Willie's Clues about Refraction opened guests eyes to a glass-shattering illusion, while Willie's Clues about Pressure made for a fun and confounding round of "Three Card Monte!"   

In a related note, nuclear physicist and OSC Volunteer Bill Kahn has performed his unique brand of theatrical Clownology for years, delighting audiences at various shelters, hospitals, and assisted living facilities. Mr. Kahn, who represents Willie in all of his business dealings and recommendations for pizza toppings, has hinted that in the very near future, the lovable Science Magician may pop up again!

 


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The Florida Dairy Farmers have sponsored a new display in our KidsTown area, which provides fascinating facts on how milk moooves from the farm to our fridge. Check out the giant interactive milk glass just inside KidsTown.

Answer questions correctly about milk's journey from cow to cup and watch the giant drinking straw at the top of the display fill up with white liquid. But watch out - a wrong answer drains the milk from the straw. While kids enjoy the tasty trivia, parents can relax and learn about Florida's dairy industry from an engaging video presentation (available in both English and Spanish).

The new milk display is located in the former home of the Super Service Center, but don't despair car lovers...we're just giving the beloved display a complete overhaul. It will be back soon, and better than ever, in its new home inside the All Aboard exhibit on Level 2.

 


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Tiny garage is now a centerpiece for All Aboard on Level 2

A beloved fixture of KidsTown returns with a new paint job and a new home! The Super Service Center is now delighting little mechanics on level 2 inside All Aboard. Step into a pretend auto shop equipped with all the tools needed to perform maintenance on a kid-sized car mounted on a lift.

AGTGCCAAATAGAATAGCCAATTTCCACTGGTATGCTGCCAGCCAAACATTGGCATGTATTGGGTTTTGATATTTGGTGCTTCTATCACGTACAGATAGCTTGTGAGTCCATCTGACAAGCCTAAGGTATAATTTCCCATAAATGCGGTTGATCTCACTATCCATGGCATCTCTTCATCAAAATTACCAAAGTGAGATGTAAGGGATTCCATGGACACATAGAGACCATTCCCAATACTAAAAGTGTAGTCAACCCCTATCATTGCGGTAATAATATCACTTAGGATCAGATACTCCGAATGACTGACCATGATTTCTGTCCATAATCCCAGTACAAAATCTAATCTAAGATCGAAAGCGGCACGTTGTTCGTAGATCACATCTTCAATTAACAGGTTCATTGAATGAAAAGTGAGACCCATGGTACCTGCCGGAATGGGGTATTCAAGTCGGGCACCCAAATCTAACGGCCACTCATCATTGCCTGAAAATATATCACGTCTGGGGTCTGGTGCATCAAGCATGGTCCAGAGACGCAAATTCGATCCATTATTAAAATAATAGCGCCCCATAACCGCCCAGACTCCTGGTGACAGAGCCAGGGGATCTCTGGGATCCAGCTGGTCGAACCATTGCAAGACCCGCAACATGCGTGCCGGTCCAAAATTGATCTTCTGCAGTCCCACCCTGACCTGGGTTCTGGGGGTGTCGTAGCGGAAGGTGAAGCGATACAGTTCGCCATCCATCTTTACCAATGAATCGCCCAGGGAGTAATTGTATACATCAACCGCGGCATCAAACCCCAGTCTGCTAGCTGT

This exhibit's hands-on activities encourage cooperative play and stimulate the development of fundamental skills in young children. Kids will have fun sorting, matching and problem-solving as they select tools, replace parts and fill work orders. The Super Service Center has a received a tune-up, including a new paint job for the little auto that’s the centerpiece of the display.

All Aboard inspires your little one’s imagination with a series of vehicles just their size! No destination is too far. Child-sized models of trains, planes, automobiles, even the space shuttle, provide the mode of transportation - creativity provides the road map. All Aboard is a great way for kids to learn about transportation, as well as geography.

 

Super-Service-Center


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Needless to say, there's been a lot of news coverage regarding the earthquake in Haiti and your kids might be wondering what happened. We found this description on a web site called weatherwizkids.com.  It's run by a meterologist at an Indianapolis TV station, Crystal Wicker. It's designed for kids and is a great way to explain earthquakes to your little ones.

"There are about 20 plates along the surface of the earth that move continuously and slowly past each other. When the plates squeeze or stretch, huge rocks form at their edges and the rocks shift with great force, causing an earthquake. Think of it this way: Imagine holding a pencil horizontally. If you were to apply a force to both ends of the pencil by pushing down on them, you would see the pencil bend. After enough force was applied, the pencil would break in the middle, releasing the stress you have put on it. The Earth's crust acts in the same way. As the plates move they put forces on themselves and each other. When the force is large enough, the crust is forced to break. When the break occurs, the stress is released as energy which moves through the Earth in the form of waves, which we feel and call an earthquake."

For more on this, visit the website at weatherwizkids.com.



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777 E. Princeton Street • Orlando, Florida 32803 • Phone: 407.514.2000 • TTY: 407.514.2005 • Toll Free: 888.OSC.4FUN • Email: [email protected]
  Orlando Science Center is supported by United Arts of Central Florida, host of power2give.org/centralflorida and the collaborative Campaign for the Arts.
This project is funded in part by Orange County Government through the Arts & Cultural Affairs Program. Privacy Policy • Accessibility